The grisly discovery of human remains at low tide on Colombia’s southern Pacific coast brings the count so far in 2014 to nine people, according to local media reports.
Parishoners in the Viento Libre barrio of Buenaventura, in Colombia’s south, emerged from their homes to celebrate Palm Sunday, a Catholic holy day, when they found plastic bags filled with body parts.
For now, the remnants have been sent for forensic investigation and are awaiting identification.
“This is a message [signalling] the beginning of a violent Easter, I hope I’m wrong,” said a priest, who asked to remain anonymous, according to Colombia’s El Pais newspaper.
Violence on the Pacific
There have been dozens of murders, eight disappearances and hundreds displaced according to Colombia’s highest governmental human rights office.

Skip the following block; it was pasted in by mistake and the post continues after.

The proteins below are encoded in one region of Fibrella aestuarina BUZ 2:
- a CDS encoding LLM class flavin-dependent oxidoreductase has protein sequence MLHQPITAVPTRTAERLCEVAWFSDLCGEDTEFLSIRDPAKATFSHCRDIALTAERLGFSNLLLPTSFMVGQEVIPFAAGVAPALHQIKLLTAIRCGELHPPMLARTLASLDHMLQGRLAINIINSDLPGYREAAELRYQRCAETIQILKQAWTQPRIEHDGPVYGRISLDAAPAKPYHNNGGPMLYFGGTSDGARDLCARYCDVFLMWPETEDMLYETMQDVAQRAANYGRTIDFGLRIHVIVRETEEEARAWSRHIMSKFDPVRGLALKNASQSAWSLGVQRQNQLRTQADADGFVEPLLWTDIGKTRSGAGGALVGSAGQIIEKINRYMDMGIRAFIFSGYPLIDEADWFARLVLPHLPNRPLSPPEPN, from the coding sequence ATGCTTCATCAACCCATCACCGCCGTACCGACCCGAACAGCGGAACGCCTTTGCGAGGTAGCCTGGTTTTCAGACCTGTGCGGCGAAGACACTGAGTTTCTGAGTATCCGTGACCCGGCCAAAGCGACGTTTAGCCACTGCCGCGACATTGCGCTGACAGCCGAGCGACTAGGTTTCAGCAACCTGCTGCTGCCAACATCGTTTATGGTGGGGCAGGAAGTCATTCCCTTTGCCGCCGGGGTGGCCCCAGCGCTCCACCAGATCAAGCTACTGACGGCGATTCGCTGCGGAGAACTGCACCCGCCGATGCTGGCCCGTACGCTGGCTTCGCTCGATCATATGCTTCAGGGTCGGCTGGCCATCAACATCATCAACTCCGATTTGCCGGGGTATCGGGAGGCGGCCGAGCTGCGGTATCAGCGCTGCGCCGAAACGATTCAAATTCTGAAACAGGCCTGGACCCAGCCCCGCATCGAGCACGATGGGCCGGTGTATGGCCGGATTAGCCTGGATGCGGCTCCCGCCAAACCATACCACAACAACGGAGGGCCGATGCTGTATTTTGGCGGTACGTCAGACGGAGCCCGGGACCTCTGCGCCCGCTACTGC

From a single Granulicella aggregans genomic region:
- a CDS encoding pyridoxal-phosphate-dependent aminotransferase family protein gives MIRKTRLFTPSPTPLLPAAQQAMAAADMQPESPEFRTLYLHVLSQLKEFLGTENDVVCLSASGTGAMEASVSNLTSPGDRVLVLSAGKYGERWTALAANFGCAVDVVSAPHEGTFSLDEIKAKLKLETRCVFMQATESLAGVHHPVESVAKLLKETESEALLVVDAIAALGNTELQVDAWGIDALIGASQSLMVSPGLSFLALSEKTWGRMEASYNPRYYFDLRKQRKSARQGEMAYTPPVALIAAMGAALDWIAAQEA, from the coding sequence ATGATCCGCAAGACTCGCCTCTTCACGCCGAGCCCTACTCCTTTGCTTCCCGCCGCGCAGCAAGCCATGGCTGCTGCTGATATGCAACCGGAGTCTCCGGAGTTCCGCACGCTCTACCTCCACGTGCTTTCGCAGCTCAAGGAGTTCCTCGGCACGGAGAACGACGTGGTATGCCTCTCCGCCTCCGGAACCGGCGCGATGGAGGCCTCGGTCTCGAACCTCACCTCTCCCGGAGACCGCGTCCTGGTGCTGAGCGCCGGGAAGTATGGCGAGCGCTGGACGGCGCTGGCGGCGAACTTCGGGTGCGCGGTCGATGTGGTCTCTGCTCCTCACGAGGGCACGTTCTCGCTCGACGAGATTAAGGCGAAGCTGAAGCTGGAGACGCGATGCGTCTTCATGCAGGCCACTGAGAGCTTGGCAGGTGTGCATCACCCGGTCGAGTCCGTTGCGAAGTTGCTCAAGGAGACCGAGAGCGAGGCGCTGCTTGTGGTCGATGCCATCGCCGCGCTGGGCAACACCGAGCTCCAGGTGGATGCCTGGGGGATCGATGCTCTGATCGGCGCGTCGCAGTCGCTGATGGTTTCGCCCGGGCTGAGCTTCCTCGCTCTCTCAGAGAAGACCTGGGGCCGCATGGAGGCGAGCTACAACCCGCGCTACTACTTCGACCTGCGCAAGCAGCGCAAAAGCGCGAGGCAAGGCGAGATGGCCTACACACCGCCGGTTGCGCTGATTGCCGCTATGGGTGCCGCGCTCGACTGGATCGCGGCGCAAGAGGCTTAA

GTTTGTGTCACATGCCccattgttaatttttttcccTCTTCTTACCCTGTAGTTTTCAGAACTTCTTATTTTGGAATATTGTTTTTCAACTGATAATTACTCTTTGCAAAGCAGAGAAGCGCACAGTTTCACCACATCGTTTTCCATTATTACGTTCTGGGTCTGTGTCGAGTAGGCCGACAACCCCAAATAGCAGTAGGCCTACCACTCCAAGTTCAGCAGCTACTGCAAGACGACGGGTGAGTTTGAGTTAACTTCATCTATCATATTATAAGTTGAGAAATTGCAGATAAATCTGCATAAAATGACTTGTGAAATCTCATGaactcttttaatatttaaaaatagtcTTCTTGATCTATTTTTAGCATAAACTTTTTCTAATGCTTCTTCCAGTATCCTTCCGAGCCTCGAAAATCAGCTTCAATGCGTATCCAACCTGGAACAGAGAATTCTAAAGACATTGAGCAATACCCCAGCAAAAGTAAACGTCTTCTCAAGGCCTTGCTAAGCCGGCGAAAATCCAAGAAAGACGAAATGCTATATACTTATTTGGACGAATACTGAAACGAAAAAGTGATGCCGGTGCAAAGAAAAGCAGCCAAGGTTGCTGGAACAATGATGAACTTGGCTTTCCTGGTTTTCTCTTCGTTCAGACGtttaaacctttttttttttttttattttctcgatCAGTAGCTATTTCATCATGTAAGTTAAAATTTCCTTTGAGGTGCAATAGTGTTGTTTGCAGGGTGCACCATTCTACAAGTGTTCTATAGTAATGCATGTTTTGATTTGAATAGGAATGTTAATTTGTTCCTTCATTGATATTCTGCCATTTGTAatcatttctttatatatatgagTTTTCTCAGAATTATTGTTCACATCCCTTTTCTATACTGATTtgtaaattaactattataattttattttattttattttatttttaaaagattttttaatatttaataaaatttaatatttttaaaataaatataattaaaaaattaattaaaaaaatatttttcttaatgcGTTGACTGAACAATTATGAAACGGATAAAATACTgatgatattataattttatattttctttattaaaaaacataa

In report in late March, Colombia’s Ombudsman, Jorge Armando Otalora, said that since January 1, there have been 87 homicides, eight people had disappeared and 1086 people had been displaced.
The port-city of Buenaventura lies on Colombia’s Pacific coast and has been the stage of an increasingly aggressive turf war between criminal gangs fighting for control of illegal drug trafficking routes.
Three weeks ago, Colombia’s Defense Ministry last week promised more troops to contain the exacerbated human rights crisis in the coastal city of Buenaventura.
The UN made a visit to the city in November 2013 and called on the Colombian government to take action to contain devastating levels of violence which led to a rising homicide rate and the forced displacement of thousands of individuals.
Buenaventura, Valle del Cauca
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